[…] access Network Utility, use the Firmware Password Utility, and launch the Terminal, which lets you repair user home permissions, launch other apps, and perform other diagnostic […]
When I re-start with the Command – R, my July 2011 MBAir boots into the Original boot up screen (as in first time boot), not the “Repair Utilities screen” as mentioned.
IS there another boot code to use?
Have exactly the same issue on my iMac running 10.7.2. What do I need to change?
Click the Utilities menu then select Terminal.
It’s still going!
Is it still going?! LOL!
Seriously, mine’s been going for about 24 hours on 680GB of data on SSD (16-inch MBP). Started because of intermittent restarts when Mac was sleeping.
I started doing this last night and i wake up this morning to find the process is still going! What do i do!
THANK YOU! This solved some weird problems with textedit and quicktime player beachballing at every start. I have been tampering with permissions since I’m moving my account from another computer, and this trick seems to have straightened things up!
Amazing been searching all day for the answer and this is the only thing that worked.
(My spotlight was only showing web results and wikipedia and no drives and i didnt have permissions to delete my spotlight preferences file)
In fact, this is a reset of user home folder permissions to default settings and so it also resets possibly intentional changes to file permissions in user folder. It has been possible even before Lion, just access to the Password utility was a bit easier.
I agree, that Disk Utility’s Repair permissions is very overused and most of the folks are not aware, that it repairs just some of the Apple installed SW and none of non-Apple SW permissions.
Can this be done if you have the application OnyX?
Well, I have always been told that to repair HD you should restart from DVD install or from another HD (or partition with Disk Utilities).
And that to repair permissions you have not to restart (from another HD or partition) but to do it using your own main system boot disk…
I suspect you are booting from a separate partition. PC laptop style.
This can also fix problems where you can’t move a file to the trash, a program doesn’t open when an associated file is double clicked, and some other problems. Agreed that it won’t fix many problems some think it can. But Apple’s engineers often do recommend it be tried.
I’ve found, over the years, that some odd problems with no good explanation are fixed by permission repair.
Might be important to mention the purpose of repair permissions on your home folder. For most folks I wouldn’t recommend doing this as part of a ‘routine’ maintenance as it won’t make your Mac fun faster or anything.
In my experience running Repair Permission is one of the most overused, but least effective troubleshooting steps. It’s usually only effective if you’re having trouble installing something. Or, maybe, if someone was messing around with their permissions in the Get Info field on a volume or something. Or if a folder gets moved from one home folder to another – oddball situations like that.
But most of the time when I hear someone recommend Repairing Permissions as a troubleshooting step, it’s more a ‘punt’ than anything.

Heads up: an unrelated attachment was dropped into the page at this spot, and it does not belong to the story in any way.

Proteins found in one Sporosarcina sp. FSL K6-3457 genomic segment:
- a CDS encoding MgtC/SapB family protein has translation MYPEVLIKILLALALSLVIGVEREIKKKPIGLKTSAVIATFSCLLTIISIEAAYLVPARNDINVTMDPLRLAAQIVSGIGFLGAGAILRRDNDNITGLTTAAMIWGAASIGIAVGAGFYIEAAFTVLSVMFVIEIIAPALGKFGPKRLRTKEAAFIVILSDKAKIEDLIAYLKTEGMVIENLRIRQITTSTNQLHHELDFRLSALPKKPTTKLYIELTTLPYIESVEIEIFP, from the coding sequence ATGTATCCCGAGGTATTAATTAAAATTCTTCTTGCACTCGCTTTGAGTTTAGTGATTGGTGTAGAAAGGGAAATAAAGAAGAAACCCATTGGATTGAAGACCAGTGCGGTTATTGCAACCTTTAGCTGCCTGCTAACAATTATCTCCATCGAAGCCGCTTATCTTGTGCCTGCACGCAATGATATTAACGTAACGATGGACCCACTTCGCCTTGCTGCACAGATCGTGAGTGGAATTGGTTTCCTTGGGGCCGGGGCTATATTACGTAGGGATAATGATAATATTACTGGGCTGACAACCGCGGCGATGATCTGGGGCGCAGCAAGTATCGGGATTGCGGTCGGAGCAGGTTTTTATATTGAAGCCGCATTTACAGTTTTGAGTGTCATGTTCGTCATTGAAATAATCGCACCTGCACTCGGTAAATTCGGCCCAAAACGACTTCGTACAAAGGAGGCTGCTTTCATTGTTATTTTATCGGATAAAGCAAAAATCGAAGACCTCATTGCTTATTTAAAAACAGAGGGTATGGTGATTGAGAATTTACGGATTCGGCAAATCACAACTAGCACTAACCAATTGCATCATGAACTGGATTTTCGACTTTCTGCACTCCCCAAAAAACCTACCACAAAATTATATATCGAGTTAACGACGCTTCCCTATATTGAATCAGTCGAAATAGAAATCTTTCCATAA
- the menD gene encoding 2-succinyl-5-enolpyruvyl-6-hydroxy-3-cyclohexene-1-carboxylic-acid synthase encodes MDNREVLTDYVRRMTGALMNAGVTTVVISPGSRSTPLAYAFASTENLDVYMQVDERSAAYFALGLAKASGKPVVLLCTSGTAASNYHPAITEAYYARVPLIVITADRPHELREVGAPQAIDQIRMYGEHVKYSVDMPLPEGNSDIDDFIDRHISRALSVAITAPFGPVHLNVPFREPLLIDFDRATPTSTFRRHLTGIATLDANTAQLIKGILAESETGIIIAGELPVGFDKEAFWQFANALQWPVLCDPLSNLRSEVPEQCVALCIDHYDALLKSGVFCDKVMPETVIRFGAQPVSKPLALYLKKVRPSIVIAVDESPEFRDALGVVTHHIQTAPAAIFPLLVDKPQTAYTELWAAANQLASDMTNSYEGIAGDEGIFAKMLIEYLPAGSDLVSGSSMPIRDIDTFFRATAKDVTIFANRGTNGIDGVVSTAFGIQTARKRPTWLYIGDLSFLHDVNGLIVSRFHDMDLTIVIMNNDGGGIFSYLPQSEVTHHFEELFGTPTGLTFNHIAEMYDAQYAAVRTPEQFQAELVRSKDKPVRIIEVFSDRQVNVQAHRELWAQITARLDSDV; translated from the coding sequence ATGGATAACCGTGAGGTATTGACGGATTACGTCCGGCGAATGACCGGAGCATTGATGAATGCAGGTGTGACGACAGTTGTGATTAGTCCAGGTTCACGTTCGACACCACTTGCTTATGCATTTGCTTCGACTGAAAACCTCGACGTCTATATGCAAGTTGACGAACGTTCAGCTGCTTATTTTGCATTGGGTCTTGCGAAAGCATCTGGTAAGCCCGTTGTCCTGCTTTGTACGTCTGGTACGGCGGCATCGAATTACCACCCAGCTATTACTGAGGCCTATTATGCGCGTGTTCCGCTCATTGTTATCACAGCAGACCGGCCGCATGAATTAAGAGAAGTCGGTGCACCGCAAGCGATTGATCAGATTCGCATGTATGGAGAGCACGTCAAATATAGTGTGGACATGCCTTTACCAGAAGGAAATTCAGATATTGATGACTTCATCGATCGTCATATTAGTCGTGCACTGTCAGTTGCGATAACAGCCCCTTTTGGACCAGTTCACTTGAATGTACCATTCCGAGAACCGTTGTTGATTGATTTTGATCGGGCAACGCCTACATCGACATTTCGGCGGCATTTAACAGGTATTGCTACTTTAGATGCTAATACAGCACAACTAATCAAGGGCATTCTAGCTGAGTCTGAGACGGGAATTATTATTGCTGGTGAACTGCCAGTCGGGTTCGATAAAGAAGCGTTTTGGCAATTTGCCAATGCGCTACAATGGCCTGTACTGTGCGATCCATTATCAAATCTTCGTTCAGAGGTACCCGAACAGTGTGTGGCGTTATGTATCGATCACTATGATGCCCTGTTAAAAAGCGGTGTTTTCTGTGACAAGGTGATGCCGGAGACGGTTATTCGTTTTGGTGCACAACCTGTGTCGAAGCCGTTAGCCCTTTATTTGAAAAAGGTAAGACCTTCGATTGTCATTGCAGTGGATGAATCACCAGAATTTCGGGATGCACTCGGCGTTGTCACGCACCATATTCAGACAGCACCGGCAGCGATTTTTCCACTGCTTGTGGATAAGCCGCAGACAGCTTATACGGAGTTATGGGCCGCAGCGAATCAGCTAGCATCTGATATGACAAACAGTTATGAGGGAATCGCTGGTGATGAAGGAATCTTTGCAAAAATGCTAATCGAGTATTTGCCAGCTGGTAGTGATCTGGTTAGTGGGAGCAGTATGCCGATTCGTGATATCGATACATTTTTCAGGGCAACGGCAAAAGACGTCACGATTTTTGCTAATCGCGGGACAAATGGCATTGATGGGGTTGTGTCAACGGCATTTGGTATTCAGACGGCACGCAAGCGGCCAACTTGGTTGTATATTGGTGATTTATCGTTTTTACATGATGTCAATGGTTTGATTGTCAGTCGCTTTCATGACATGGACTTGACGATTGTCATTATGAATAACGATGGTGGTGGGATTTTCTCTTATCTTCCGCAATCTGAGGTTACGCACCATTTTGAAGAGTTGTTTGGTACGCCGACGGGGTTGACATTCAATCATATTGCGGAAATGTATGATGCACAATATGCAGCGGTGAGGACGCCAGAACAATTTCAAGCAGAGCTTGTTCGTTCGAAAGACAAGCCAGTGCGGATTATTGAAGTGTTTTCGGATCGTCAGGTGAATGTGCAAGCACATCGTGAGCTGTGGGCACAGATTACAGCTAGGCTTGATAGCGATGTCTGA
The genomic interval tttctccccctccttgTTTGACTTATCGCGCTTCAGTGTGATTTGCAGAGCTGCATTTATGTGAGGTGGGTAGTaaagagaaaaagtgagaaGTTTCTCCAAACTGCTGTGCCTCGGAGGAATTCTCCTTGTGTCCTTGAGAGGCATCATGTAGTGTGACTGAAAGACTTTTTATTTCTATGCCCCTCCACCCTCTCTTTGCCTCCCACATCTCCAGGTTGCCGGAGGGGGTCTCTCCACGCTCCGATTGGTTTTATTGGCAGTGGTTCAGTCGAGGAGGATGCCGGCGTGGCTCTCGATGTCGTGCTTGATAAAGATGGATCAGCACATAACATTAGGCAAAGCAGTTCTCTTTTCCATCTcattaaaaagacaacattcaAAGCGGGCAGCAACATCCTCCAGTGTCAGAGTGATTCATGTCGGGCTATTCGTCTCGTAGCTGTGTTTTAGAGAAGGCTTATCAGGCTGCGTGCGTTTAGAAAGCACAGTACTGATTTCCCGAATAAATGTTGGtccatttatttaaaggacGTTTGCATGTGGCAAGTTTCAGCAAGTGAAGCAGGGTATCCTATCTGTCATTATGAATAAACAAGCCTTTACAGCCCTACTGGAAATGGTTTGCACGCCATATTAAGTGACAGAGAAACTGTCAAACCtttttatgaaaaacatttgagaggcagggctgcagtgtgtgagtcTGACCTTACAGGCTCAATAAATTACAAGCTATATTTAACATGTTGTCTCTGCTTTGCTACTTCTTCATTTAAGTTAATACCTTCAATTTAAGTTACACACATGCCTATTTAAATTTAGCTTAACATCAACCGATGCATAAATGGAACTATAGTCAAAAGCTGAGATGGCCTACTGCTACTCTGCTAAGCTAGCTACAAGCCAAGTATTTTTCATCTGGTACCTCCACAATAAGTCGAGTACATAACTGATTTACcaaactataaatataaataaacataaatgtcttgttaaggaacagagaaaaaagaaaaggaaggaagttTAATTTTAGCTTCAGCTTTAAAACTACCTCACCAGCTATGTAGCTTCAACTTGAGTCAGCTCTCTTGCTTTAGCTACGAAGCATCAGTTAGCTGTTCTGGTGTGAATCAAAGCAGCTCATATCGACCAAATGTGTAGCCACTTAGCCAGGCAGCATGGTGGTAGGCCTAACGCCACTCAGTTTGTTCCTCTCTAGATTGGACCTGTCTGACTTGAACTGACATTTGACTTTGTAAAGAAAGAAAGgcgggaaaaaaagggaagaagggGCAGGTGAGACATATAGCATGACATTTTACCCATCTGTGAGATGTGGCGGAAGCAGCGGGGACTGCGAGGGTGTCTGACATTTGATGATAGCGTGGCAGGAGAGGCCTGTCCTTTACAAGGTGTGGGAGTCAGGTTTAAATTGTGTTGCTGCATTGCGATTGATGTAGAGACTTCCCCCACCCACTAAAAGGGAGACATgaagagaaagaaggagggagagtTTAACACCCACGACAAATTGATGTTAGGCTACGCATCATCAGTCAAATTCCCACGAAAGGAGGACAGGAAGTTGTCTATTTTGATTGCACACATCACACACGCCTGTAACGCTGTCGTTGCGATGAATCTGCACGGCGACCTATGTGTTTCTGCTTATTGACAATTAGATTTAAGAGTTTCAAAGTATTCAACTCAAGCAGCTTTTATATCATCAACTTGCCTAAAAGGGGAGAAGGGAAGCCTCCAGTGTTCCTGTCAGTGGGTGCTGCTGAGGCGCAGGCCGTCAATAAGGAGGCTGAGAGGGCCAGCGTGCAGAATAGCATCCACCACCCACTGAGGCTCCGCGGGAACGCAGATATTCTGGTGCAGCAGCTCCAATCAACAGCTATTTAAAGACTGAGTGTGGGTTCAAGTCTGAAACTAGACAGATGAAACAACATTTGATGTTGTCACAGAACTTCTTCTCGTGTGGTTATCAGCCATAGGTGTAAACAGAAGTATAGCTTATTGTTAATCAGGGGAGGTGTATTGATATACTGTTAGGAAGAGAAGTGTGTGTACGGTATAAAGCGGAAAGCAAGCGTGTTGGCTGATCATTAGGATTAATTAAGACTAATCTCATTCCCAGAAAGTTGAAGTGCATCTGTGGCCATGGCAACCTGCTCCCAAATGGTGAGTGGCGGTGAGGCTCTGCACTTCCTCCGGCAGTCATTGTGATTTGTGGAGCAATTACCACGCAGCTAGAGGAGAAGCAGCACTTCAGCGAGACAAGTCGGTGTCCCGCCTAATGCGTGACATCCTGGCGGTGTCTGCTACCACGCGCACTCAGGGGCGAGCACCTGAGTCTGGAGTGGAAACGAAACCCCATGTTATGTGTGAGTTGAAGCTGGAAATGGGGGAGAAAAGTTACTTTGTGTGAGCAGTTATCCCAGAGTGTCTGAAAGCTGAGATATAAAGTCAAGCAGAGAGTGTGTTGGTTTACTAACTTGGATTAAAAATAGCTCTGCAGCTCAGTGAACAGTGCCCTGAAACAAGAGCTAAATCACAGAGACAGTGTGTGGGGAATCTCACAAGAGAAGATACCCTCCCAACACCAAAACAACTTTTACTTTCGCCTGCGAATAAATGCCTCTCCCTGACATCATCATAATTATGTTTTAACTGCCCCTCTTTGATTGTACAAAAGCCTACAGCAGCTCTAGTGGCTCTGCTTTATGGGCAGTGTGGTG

And then there are folks like Larry above who will probably gain nothing for his time spent on this. Chances are he may even screw something up by resetting the ACLs and canceling the rest of the process.
Just my experience. :)
I mentioned in the lead that repairing user home permissions can fix some of the odder Spotlight issues, where exact match files and folders won’t be located, etc. But yes I agree, a lot of suggestions to repair permissions are nothing more than a punt.
Will this procedure also work for whom has the drive encrypted with FileVault 2?
Yes we can.
Before starting the resetpassword program, whom has an encrypted drive with Lion’s FileVault 2, has to unlock the disk from Diskutility.
I applied this procedure on my iMac and the process has been running for 30 minutes and hasn’t stopped.
Wow, my macbook air took 3 sec’s
Your macbook air has a solid state drive.
My 2008 macbook pro is telling me that for verifying permissions the estimated time is a whopping 11 HOURS!!!
Is this normal?
Nothing has been normal about this machine for a long long time.
It’s even been to the Apple “Cannot replicate lab” where of course, the geniuses there couldn’t manage to replicate a problem I had immediately upon booting up the machine when it was shipped back!!!
It’s also listing a hell of alot of open error 5’s regarding various Nokia phone plugins. I don’t have, nor have I ever had, a Nokia phone remotely associated with this computer at all! Are these standard plugins loaded initially with the original software?
That is not normal. Run Disk Utility to make sure your hard drive isn’t failing, then try running Repair Permissions from the recovery volume as described above. Let the whole process complete before interrupting it.
A possible solution may be to back up your Mac using Time Machine, then reformat and reinstall OS X, then restore from a backup. Or take it to Apple and see what their support suggests.
Or buy a pc
“…repairing permissions from the Disk Utility app doesn’t repair the users file permissions, oddly this has to be done separately on a per-user basis.” Well, there is nothing odd about this: Unix and Unix-like operating systems (i.e., Linux) have user permissions for user access control and disk permissions for the OS when dealing with files. Both sets of permissions are independent of each other.
Absolutely true, but I wish Apple had made it easier to repair Home permissions. A reboot is necessary? Feels like Windows.
Not once you’ve done it.